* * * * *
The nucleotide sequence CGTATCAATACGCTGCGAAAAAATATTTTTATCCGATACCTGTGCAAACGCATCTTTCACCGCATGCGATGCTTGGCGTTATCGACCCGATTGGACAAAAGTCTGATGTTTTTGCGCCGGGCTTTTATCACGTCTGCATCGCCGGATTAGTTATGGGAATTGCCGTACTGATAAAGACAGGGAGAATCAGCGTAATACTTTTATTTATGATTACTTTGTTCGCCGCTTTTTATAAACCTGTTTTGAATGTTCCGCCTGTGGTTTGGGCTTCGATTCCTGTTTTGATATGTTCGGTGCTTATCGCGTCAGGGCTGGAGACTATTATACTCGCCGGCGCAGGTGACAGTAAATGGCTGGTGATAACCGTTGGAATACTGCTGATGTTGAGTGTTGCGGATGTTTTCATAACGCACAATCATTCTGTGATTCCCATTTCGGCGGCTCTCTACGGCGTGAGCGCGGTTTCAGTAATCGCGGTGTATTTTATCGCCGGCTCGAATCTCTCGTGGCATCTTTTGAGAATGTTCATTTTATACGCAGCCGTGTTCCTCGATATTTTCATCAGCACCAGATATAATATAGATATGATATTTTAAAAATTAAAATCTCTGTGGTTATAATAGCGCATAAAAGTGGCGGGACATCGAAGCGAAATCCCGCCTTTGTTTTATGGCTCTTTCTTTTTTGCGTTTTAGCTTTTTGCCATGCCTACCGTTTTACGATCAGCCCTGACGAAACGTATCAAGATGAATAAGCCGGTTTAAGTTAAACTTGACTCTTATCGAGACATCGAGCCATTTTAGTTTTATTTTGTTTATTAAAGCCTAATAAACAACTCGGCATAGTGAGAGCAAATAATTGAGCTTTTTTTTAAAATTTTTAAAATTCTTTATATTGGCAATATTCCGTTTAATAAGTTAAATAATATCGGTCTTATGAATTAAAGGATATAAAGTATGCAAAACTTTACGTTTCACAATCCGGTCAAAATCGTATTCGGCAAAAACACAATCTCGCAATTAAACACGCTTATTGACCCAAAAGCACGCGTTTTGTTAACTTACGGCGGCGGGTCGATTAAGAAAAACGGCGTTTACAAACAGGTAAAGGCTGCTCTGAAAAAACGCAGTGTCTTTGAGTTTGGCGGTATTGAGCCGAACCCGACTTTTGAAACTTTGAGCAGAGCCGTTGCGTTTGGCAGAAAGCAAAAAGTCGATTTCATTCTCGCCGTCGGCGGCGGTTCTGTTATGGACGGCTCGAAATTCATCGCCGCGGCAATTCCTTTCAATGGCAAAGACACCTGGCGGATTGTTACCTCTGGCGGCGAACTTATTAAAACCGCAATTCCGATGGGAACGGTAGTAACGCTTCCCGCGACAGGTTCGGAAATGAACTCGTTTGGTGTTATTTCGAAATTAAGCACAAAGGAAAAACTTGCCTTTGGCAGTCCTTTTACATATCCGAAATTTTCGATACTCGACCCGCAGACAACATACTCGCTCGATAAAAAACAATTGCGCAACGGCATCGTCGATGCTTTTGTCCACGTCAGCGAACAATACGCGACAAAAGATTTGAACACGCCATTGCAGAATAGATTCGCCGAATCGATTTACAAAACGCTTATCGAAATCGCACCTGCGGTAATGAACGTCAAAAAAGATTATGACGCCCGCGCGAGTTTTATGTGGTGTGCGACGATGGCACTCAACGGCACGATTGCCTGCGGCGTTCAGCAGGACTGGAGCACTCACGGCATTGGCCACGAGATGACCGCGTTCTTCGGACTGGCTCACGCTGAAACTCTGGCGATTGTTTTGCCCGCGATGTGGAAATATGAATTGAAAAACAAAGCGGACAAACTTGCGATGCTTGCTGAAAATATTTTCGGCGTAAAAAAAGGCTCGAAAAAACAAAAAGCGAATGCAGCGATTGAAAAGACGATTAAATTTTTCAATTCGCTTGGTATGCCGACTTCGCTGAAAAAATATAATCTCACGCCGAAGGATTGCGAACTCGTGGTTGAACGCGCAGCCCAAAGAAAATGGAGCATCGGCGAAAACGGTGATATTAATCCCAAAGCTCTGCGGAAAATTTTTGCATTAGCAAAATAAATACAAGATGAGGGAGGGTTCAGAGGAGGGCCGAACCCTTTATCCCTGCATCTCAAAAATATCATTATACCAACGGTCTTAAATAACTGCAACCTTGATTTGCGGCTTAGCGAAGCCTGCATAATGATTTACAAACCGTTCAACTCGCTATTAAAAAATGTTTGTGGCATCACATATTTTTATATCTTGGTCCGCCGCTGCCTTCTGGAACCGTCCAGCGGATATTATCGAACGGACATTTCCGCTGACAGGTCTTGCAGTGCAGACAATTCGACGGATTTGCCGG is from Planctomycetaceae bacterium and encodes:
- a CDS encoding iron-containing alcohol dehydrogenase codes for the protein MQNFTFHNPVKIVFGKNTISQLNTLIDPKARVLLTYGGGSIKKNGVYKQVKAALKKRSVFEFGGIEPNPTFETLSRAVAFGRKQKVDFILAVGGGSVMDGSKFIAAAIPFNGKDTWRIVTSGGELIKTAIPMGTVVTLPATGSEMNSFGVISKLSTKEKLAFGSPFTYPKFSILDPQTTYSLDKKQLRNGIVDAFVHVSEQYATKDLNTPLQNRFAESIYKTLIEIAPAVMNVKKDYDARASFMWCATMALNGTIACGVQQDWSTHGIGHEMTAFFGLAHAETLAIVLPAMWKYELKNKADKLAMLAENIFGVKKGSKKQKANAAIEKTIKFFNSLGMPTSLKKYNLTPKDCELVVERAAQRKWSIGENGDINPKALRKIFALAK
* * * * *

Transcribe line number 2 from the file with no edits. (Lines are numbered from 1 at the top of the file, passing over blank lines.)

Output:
- a CDS encoding iron-containing alcohol dehydrogenase codes for the protein MQNFTFHNPVKIVFGKNTISQLNTLIDPKARVLLTYGGGSIKKNGVYKQVKAALKKRSVFEFGGIEPNPTFETLSRAVAFGRKQKVDFILAVGGGSVMDGSKFIAAAIPFNGKDTWRIVTSGGELIKTAIPMGTVVTLPATGSEMNSFGVISKLSTKEKLAFGSPFTYPKFSILDPQTTYSLDKKQLRNGIVDAFVHVSEQYATKDLNTPLQNRFAESIYKTLIEIAPAVMNVKKDYDARASFMWCATMALNGTIACGVQQDWSTHGIGHEMTAFFGLAHAETLAIVLPAMWKYELKNKADKLAMLAENIFGVKKGSKKQKANAAIEKTIKFFNSLGMPTSLKKYNLTPKDCELVVERAAQRKWSIGENGDINPKALRKIFALAK